A calendar of rock history including birthdays, deaths, milestones, chart toppers, concerts, record releases, and other important events in music history.
Our sources include: Wikipedia, This Day in Music, This Day in Rock, Led Zeppelin.com, Classic Rock Concerts, The Concert Database, Live Music Archive, The Allman Brothers Band, Janis Joplin.net, The Who This Month, Setlist.fm, All The Songs: The Story Behind Every Beatles Release by Jean-Michel Guesdon & Phillipe Margotin (Black Dog & Leventhal Publishers,) Echoes – The Complete History of Pink Floyd by Glen Povey (Mind Head Publishing)
1965, Bob Dylan arrives in England for a tour promoting his new album, Bringing It All Back Home. D.A. Pennebaker films his performances and acerbic exchanges with the press for the documentary Don’t Look Back.
1965, The Who perform at Town Hall in Bridgwater, Summerset, England. They are paid £200 ($320).
1966, Dusty Springfield was at number one on the singles chart … (read more…)
1967, Pink Floyd appeared at Blue Opera Club, held at at The Feathers public house in London, England. A patron threw a penny a Roger Waters resulting in gash to his forehead.
1968, Keith Moon, drummer with The Who, drove his Lincoln car into a Holiday Inn swimming pool while enjoying a wild birthday party.
1966, “Wild Thing” by The Troggs (who were originally called The Troglodytes) was released in the US on both the Atco and Fontana labels. The song went on to reach number one. Fronted by Reg Presley, “Wild Thing” became a major influence on garage rock and punk rock. The … (read more…)
1967, Working at Abbey Road studios in London, The Beatles completed the sessions for Sgt. Pepper’s Lonely Hearts Club Band. The final recordings were a short section of gibberish and noise which would follow “A Day in the Life,” in the run-out groove. They recorded assorted noises and voices, which engineer Geoff Emerick then cut-up and randomly re-assembled, and edited backwards. At John Lennon’s suggestion, they also added a high-pitch 15 kilocycle … (read more…)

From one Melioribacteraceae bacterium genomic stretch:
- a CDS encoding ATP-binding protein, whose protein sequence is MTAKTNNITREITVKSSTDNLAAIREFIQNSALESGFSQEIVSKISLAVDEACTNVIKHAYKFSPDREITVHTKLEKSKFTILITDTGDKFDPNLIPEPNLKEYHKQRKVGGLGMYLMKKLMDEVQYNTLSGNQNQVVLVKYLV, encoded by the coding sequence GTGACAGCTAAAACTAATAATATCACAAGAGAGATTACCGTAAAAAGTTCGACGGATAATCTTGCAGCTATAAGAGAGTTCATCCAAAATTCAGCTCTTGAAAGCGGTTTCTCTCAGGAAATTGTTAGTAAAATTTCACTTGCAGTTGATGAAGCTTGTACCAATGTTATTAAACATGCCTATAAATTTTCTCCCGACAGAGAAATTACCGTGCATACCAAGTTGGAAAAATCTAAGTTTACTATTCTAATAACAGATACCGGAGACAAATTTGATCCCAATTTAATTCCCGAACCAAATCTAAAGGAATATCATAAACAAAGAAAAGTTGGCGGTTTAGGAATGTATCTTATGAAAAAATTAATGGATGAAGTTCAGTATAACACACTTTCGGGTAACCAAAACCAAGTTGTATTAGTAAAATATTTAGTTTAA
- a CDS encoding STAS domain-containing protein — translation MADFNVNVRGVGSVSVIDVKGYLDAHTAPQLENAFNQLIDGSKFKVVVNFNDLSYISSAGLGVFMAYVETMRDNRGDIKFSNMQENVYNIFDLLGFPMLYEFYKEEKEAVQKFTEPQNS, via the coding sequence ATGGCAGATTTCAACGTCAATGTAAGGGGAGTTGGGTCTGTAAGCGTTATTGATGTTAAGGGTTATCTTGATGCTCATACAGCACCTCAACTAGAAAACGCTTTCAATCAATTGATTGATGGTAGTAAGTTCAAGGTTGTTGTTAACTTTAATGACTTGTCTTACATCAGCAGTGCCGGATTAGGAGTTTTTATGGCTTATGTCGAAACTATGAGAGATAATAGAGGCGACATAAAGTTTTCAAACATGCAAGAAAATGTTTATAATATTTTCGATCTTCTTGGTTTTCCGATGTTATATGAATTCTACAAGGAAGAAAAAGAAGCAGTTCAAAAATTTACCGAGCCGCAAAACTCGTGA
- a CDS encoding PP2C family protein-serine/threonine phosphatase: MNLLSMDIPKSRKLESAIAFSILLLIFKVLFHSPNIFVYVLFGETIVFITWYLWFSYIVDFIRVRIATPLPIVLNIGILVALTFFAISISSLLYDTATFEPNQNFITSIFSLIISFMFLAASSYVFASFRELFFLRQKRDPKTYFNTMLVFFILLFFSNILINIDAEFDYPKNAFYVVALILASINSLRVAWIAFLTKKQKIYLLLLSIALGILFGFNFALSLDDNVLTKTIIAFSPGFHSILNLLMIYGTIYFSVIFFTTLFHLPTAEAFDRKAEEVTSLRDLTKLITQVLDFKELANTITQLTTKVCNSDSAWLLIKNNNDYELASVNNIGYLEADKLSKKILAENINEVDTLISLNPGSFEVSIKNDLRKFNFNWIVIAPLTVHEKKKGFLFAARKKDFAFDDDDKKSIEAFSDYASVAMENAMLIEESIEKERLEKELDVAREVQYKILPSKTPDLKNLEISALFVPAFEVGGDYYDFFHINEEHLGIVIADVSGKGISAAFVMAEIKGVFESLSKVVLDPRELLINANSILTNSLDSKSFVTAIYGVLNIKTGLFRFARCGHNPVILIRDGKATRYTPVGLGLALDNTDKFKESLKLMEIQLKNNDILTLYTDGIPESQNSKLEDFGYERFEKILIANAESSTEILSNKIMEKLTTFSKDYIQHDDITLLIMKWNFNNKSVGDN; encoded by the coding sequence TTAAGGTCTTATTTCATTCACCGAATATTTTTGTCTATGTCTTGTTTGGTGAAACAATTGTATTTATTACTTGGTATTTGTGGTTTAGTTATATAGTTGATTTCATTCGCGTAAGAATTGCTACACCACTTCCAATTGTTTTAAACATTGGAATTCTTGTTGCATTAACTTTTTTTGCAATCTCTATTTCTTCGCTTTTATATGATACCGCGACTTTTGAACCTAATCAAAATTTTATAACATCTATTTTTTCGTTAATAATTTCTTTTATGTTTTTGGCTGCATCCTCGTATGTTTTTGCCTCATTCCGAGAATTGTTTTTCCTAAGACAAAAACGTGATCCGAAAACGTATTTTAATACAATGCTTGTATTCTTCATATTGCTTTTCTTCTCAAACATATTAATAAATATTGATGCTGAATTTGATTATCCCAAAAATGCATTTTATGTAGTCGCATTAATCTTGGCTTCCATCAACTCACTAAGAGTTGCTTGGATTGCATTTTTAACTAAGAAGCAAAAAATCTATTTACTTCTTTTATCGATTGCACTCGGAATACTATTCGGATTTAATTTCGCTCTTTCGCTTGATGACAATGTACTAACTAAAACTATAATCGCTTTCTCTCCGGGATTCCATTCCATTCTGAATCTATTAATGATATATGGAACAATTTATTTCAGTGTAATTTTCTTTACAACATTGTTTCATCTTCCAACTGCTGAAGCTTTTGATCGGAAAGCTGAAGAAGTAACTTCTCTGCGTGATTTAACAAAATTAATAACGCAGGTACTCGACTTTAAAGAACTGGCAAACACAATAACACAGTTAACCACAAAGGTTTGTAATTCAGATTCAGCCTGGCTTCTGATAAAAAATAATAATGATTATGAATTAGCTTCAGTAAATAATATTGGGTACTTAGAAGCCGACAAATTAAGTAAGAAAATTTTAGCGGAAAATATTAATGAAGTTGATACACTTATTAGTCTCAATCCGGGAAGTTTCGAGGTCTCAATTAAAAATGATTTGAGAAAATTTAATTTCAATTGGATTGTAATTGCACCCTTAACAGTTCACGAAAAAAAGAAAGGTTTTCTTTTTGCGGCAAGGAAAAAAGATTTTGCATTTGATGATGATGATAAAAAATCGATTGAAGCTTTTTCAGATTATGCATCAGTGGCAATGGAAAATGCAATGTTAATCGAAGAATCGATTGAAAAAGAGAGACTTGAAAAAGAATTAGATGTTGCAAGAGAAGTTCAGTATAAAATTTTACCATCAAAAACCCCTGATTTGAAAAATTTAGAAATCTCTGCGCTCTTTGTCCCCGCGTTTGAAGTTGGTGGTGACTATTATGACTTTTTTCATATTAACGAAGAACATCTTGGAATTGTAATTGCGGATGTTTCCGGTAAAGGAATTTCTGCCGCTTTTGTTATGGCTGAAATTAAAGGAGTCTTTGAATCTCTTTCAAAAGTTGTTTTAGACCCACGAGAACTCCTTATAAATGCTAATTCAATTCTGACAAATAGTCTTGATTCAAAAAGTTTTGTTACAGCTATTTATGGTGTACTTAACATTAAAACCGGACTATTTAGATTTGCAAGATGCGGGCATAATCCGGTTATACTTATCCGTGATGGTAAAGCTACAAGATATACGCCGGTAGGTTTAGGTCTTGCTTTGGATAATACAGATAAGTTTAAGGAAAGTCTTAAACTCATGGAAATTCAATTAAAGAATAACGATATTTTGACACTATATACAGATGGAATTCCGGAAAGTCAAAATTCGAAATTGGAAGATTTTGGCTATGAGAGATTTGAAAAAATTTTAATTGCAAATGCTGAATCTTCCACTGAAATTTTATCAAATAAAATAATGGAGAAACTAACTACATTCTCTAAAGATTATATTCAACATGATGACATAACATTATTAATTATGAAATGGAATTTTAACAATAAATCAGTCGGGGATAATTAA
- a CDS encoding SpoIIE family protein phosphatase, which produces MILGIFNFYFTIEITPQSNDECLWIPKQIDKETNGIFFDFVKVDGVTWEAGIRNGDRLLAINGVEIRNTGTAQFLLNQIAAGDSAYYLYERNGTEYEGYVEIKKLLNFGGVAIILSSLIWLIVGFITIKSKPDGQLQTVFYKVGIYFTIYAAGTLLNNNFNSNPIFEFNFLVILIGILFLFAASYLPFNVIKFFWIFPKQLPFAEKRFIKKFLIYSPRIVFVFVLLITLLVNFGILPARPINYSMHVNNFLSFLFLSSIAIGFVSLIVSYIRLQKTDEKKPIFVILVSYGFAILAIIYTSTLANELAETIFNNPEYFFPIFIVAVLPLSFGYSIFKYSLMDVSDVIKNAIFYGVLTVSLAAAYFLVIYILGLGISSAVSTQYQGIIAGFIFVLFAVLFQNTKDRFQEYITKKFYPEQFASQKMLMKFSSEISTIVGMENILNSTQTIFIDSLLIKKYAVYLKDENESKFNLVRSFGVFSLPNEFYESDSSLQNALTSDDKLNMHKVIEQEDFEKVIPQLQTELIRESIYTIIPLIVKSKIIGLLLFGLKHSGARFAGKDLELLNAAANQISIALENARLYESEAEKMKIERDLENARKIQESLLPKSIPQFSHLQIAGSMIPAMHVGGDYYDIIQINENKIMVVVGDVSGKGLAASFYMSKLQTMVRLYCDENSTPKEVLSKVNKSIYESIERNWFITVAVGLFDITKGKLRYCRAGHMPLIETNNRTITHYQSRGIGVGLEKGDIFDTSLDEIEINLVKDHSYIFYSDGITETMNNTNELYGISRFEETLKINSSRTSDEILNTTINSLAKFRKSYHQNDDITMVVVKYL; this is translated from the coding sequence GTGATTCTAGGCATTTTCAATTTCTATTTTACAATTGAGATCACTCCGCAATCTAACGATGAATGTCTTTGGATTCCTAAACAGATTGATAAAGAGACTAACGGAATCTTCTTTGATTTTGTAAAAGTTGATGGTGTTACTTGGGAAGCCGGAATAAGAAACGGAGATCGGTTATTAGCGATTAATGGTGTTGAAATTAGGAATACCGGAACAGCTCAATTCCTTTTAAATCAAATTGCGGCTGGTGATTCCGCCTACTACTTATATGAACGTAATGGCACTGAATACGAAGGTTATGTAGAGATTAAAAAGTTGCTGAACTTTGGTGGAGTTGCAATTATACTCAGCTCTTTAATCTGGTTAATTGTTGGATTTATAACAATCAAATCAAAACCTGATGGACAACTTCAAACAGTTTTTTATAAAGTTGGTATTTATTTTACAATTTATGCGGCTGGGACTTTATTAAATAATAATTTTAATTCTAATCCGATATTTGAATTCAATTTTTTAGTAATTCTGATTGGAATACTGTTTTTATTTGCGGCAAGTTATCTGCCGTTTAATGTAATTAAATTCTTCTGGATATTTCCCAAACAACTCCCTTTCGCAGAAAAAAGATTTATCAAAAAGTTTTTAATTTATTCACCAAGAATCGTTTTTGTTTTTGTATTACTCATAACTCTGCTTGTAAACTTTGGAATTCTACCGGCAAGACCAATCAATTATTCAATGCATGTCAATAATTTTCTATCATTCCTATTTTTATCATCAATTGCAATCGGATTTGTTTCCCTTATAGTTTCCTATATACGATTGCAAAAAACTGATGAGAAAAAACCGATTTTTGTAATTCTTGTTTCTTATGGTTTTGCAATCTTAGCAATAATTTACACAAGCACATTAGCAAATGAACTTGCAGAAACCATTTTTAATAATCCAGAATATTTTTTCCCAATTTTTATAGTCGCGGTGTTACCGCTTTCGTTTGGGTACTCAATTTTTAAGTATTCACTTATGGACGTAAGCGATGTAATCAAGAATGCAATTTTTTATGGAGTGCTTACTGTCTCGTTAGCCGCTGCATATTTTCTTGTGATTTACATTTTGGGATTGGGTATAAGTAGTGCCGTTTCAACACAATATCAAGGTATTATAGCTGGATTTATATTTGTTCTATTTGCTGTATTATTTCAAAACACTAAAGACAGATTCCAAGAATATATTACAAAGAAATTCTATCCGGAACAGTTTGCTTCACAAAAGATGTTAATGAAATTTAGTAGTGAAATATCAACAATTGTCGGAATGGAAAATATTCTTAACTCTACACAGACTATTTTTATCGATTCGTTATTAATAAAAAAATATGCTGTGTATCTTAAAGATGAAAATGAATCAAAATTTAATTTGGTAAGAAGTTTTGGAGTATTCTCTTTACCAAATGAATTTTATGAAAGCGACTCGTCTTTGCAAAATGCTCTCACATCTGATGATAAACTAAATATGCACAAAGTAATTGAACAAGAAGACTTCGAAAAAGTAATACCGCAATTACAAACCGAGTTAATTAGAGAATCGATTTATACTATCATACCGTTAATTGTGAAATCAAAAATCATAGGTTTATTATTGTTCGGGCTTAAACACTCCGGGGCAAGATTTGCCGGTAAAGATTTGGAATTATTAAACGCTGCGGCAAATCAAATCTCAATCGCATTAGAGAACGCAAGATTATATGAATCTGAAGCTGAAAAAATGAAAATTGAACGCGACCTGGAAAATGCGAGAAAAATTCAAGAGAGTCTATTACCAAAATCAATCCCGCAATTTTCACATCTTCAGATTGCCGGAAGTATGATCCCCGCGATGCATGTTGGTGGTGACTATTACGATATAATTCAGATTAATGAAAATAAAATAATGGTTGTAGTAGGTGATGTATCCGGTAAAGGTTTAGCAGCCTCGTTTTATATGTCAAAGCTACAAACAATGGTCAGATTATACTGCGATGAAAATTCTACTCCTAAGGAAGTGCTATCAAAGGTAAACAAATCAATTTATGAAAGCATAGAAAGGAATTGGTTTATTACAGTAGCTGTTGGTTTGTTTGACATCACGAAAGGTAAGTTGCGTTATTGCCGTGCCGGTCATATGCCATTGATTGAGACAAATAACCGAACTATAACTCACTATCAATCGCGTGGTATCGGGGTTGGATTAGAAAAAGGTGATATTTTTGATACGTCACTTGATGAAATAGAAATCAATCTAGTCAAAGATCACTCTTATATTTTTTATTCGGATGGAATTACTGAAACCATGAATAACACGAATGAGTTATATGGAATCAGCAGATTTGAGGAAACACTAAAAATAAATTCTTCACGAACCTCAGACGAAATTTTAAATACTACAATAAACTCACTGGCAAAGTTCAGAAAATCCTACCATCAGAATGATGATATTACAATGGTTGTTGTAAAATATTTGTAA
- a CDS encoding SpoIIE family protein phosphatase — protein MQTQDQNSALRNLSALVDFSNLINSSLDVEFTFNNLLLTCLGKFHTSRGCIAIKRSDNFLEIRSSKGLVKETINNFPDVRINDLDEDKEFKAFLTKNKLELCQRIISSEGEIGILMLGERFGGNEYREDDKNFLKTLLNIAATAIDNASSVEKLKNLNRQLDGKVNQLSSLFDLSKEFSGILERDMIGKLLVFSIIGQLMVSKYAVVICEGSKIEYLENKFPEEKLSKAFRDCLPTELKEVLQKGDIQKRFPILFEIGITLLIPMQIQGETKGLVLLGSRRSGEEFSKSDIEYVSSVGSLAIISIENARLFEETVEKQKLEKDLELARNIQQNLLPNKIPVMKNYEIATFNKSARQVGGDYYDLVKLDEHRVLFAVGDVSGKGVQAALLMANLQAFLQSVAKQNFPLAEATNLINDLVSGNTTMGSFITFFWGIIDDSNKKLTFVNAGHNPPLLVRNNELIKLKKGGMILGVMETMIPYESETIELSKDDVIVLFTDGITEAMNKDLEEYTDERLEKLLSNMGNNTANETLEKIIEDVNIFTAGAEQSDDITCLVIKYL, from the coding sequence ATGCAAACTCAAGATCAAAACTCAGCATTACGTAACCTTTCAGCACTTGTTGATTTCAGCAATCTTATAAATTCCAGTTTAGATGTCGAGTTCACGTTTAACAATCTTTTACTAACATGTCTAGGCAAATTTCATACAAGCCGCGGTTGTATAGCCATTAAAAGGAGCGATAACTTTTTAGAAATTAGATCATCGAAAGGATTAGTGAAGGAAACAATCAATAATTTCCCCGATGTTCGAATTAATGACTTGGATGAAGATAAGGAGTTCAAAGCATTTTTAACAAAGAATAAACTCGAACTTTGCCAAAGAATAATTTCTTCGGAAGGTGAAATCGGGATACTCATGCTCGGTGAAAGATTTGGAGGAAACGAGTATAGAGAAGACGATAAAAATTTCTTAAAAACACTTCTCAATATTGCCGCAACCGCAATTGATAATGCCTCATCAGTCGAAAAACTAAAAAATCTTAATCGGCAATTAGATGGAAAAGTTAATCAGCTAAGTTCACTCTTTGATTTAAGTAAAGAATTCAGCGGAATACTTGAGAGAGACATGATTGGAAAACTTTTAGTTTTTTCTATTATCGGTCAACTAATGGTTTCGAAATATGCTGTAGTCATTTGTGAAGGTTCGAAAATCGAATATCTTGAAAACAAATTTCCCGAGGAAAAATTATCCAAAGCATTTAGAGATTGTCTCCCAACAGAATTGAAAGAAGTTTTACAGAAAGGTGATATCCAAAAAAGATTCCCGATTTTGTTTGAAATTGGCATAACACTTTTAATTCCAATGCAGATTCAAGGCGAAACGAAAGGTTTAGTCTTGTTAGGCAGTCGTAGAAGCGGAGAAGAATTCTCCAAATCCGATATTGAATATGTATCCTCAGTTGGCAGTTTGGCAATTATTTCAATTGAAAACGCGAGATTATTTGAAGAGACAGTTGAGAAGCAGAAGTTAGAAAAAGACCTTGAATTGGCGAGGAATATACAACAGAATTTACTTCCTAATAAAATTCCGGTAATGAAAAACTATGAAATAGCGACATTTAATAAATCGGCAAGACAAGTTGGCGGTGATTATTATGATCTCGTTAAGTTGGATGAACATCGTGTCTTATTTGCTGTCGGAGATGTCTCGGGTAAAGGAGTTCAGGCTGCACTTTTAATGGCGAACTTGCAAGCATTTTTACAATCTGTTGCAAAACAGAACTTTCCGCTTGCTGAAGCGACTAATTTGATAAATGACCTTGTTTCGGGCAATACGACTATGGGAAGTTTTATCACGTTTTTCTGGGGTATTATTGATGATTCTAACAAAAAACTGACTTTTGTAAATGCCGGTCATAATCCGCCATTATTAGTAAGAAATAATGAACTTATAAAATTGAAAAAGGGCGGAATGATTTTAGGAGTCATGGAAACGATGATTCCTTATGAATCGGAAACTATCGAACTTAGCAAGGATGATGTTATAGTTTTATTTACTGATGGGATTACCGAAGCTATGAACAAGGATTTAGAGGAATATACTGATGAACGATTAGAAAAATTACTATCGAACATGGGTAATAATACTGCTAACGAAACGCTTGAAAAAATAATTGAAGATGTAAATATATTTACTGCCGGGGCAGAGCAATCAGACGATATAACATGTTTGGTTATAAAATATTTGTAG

1968, Deep Purple made their live debut at a gig in Tastrup, Denmark. Formally known as Roundabout, guitarist Ritchie Blackmore suggested a new name, Deep Purple, after his grandmother’s favorite song. “Deep Purple” had been a hit for Peter De Rose. Blackmore’s grandmother had repeatedly asked if they would be performing the song.
1968, Apple Music ran advertisements soliciting tapes from unknown artists, offering financial grants as part of a deal to … (read more…)
1965, The film T.A.M.I. (Teen-Age Music International) Show featuring The Rolling Stones, Supremes Four Tops, James Brown, The Beach Boys and Smokey Robinson & The Miracles opened in London, England under the title Teenage Command Performance.
1965, The Beatles single “Ticket to Ride” was released on Capitol records in the US. The single’s label stated that the song was from the upcoming movie Eight Arms to Hold You, the … (read more…)
1969, Jimi Hendrix performed at Ellis Auditorium in Memphis, Tennessee.
1970, Santana, Taj Mahal and It”s A Beautiful Day all appeared at London”s Royal Albert Hall.
1970, Steel Mill, (featuring … (read more…)
1965, Paul McCartney spent the day shopping for furniture in Portobello Road, London disguised in a cloth cap, moustache, glasses and overcoat.
1966, The Who performed at the Regal Cinema in London.
1967, Jimi Hendrix played in Luton, Bedfordshire, England. … (read more…)
1964, The Rolling Stones first album was released in the UK, it went to No.1 two weeks later and stayed on the chart for 40 weeks, with 11 weeks at No.1.
1964, The Beatles filmed the “chase scenes” for A Hard Days Night with actors dressed as policemen in the Notting Hill Gate area of London. In the evening they recorded the title track for the film, ‘A … (read more…)
1966, Buffalo Springfield made their live debut when they opened for The Byrds at a concert in San Bernardino, California.
1967, Jimi Hendrix, The Walker Brothers, Cat Stevens and Engelbert Humperdink all appeared at the The Odeon, Blackpool, England.
1967, Nancy Sinatra and Frank Sinatra started a four week run at … (read more…)
1969, The recording of ‘The Ballad Of John and Yoko’ took place, with just two Beatles, Paul McCartney and John Lennon. Paul played bass, drums and piano with John on guitars and lead vocals. The song was banned from many radio stations as being blasphemous. On some stations, the word ‘Christ’ was edited in backwards to avoid the ban.
1969, Pink Floyd debuted a new performance piece at the Royal Festival Hall, South Bank London. The … (read more…)
1966, During a four month world tour, Bob Dylan appeared at Sydney Stadium in Sydney Australia, the first of seven shows in Australia.
1967, Nancy and Frank Sinatra were at number one on the singles chart with “Somethin’ Stupid,” making them the only father and daughter to have a chart topping single as a team.
1967, Pink Floyd appeared at … (read more…)